The supplier then receives the purchasing information and reviews it. Often questions are raised or changes suggested that need to be communicated back to the customer. This back-and-forth exchange delays the purchasing process and introduces opportunity for information to be lost, or for out-dated information to be accidentally used. A lack of reliable "version control" during this process frequently leads to misshipments or delays. After the supplier accepts the order, its status must be monitored and communicated to the customer until the product ships.
At every step in this process, a hand-off of information between organizations introduces risks to the process with potential costly consequences to both companies. Indeed, this traditional paperwork shuffle introduces numerous sources for error that can have a negative impact on quality.
An ASP application, on the other hand, streamlines the purchasing process and makes it more reliable. An ASP application ties both companies together, allowing everyone to access a single source of information, thus reducing the possibility of lost or outdated information in the process.
To initiate the purchase, the buyer generates an electronic document containing the ordering information and uploads that into the WDMS system. Once the document is loaded, appropriate individuals within the customer and supplier organizations are simultaneously notified via e-mail that a document awaits their electronic review, prior to finalization. Each reviewer accesses the document via the Web, then submits a "redline" copy of the document, or simply provides written comments back to the sender through the WDMS.
The document's sender then reviews the input from the reviewers, makes final edits to the document, and notifies the supplier's sales department, which accesses the document and provides a purchase order acknowledgement and electronic signature. The purchasing document and any associated supporting documents are then filed in a common WDMS database for future reference by both organizations. The time, expense and quality risks of the purchasing process are thereby significantly reduced using the Internet.
In addition to purchasing processes, WDMS applications are being used by companies of all sizes and industries to simplify additional supply chain documentation processes including:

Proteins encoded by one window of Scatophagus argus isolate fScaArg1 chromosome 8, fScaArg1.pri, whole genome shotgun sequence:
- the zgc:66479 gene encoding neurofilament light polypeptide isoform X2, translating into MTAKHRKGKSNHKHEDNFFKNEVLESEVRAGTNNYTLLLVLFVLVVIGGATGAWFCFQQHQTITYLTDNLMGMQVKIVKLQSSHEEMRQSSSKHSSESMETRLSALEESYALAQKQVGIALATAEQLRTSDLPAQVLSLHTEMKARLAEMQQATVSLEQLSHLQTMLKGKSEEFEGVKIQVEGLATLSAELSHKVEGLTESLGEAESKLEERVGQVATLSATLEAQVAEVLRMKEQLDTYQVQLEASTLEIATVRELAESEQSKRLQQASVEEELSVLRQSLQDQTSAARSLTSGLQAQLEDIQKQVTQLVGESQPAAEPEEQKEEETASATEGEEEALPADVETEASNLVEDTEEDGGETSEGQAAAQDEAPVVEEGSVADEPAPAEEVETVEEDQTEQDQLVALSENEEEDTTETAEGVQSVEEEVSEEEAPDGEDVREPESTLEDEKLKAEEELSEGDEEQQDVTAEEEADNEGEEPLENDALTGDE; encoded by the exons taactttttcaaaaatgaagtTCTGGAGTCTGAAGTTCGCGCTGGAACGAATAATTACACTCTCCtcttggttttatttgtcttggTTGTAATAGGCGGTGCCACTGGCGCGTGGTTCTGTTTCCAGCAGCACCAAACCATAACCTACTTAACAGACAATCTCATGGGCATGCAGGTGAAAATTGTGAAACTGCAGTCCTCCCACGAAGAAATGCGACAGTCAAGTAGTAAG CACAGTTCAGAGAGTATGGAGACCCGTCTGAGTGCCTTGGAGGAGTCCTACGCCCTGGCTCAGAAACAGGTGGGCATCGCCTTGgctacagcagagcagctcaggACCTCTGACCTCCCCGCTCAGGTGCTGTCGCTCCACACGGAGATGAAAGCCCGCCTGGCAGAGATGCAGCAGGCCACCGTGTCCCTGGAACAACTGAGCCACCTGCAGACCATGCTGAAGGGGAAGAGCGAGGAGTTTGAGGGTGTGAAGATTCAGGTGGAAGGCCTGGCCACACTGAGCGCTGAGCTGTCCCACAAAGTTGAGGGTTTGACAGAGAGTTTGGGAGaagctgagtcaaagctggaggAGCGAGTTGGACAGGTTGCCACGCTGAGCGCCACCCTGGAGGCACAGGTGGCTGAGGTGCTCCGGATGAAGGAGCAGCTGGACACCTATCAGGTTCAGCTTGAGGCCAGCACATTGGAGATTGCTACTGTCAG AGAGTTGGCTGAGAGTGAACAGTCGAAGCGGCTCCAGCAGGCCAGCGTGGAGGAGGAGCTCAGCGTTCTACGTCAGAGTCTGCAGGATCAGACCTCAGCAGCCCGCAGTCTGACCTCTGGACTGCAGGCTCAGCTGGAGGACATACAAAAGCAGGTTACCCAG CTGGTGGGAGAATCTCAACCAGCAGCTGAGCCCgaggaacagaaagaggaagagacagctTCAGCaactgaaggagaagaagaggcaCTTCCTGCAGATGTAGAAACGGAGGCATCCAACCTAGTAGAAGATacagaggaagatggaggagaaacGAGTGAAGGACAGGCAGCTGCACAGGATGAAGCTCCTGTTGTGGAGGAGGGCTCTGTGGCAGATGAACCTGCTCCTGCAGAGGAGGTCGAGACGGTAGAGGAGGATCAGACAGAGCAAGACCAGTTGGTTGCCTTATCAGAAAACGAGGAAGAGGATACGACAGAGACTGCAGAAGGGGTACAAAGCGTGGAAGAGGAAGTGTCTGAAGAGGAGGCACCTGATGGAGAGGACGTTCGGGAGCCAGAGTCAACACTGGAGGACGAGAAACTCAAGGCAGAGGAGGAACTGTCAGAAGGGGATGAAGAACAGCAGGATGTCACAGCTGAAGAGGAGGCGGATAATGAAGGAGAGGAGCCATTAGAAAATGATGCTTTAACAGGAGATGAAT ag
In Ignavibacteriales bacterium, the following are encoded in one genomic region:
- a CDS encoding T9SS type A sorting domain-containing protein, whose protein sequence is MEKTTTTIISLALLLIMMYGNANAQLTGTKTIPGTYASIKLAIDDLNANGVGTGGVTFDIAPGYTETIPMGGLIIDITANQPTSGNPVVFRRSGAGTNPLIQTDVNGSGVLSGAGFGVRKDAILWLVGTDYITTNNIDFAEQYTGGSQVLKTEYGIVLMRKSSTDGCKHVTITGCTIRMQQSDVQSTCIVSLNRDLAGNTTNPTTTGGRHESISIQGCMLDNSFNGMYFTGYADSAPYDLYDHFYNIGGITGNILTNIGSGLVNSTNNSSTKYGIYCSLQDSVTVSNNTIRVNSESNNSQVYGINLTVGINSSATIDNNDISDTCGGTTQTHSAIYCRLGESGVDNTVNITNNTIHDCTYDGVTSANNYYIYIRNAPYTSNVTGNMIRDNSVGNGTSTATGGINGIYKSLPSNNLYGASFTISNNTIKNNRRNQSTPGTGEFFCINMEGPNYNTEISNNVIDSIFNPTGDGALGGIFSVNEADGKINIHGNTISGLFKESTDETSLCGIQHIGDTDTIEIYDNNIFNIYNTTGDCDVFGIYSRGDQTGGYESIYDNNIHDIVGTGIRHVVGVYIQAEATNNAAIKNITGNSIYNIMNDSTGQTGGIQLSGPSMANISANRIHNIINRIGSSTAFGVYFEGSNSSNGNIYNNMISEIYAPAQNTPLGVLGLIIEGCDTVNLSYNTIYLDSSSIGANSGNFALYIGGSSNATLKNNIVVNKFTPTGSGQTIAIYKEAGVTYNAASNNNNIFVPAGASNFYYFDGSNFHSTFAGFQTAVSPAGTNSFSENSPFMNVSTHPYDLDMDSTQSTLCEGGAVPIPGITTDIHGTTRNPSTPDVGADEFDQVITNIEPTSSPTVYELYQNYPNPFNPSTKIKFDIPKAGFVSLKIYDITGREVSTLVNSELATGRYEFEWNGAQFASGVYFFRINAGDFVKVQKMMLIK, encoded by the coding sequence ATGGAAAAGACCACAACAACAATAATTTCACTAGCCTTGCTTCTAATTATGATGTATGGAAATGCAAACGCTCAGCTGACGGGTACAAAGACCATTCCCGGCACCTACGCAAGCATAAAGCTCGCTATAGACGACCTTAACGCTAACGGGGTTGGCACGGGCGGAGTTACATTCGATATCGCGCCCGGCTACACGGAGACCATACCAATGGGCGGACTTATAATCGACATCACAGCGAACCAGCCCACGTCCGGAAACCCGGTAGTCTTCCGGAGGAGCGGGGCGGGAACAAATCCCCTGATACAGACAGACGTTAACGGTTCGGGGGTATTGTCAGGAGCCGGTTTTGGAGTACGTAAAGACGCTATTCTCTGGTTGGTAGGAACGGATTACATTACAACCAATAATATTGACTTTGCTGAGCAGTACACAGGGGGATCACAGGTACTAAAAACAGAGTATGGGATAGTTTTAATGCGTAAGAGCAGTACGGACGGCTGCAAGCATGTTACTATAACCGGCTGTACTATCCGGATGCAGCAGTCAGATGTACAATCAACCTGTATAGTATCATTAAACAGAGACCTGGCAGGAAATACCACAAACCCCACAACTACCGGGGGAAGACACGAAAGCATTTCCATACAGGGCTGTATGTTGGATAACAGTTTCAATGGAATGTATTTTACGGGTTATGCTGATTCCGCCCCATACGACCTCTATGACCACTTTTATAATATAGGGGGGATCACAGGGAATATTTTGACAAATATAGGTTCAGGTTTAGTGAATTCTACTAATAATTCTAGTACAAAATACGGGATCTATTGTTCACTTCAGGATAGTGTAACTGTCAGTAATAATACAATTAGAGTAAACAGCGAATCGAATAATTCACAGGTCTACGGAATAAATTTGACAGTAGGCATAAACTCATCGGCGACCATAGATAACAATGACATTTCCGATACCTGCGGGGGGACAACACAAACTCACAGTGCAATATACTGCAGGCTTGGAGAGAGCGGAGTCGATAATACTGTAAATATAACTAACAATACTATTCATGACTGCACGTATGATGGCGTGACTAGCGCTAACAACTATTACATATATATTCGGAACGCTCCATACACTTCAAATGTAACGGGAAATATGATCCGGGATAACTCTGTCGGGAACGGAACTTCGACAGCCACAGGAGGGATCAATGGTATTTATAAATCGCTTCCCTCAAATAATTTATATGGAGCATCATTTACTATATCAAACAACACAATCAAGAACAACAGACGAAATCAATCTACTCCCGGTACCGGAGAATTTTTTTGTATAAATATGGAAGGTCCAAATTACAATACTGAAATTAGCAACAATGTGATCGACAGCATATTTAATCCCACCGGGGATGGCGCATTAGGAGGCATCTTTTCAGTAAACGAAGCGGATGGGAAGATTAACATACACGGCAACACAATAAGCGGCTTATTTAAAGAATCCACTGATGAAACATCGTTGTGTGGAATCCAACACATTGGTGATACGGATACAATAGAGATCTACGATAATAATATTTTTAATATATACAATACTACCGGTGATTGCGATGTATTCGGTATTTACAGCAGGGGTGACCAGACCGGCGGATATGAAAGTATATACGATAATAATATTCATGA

ASPs are not the only way that companies can collaborate electronically, of course. In some industries, efforts are underway to link together the Enterprise Resource Planning (ERP) systems of multiple companies as a way to improve supply chain management. The fact that ERP systems are typically not optimized for document management, however, can lead to challenges with this approach. In addition, differences in operating systems, networking systems and other compatibility issues can also foster interconnectivity problems.
As a result, ASP-based systems can often provide a more cost-effective solution for supply chain collaboration. With an ASP, interconnectivity problems disappear, for example, because all that is needed to access the system is an Internet connection and a Web browser.
ASP systems can also bring some unique capabilities to the supply chain, such as multilingual communication. While a U.S. company could access a WDMS application and view all of the system screens in English, for example, its Mexican supplier, with the click of a mouse, could view the same screens in Spanish. Future automatic translation capabilities will allow the documents themselves, in addition to screen interfaces, to be accessed and viewed in multiple languages.
The Internet is here to stay and will continue to become a more functional and trusted means of doing business as technologies continue to evolve. Quality professionals responsible for providing the systems and tools needed for improved quality performance might do well to look closely at the newest wave of Web-based applications as a possible resource.
New ASP applications are offering unique solutions to information sharing and inter-company processes that weren't available even three or four years ago. They provide state-of-the-art computer functionality without the cost and technical barriers of traditional network-based programs.
As these technologies develop, the management of supply-chain quality and other intercompany business processes may be the next key area where quality professionals can provide valuable contributions.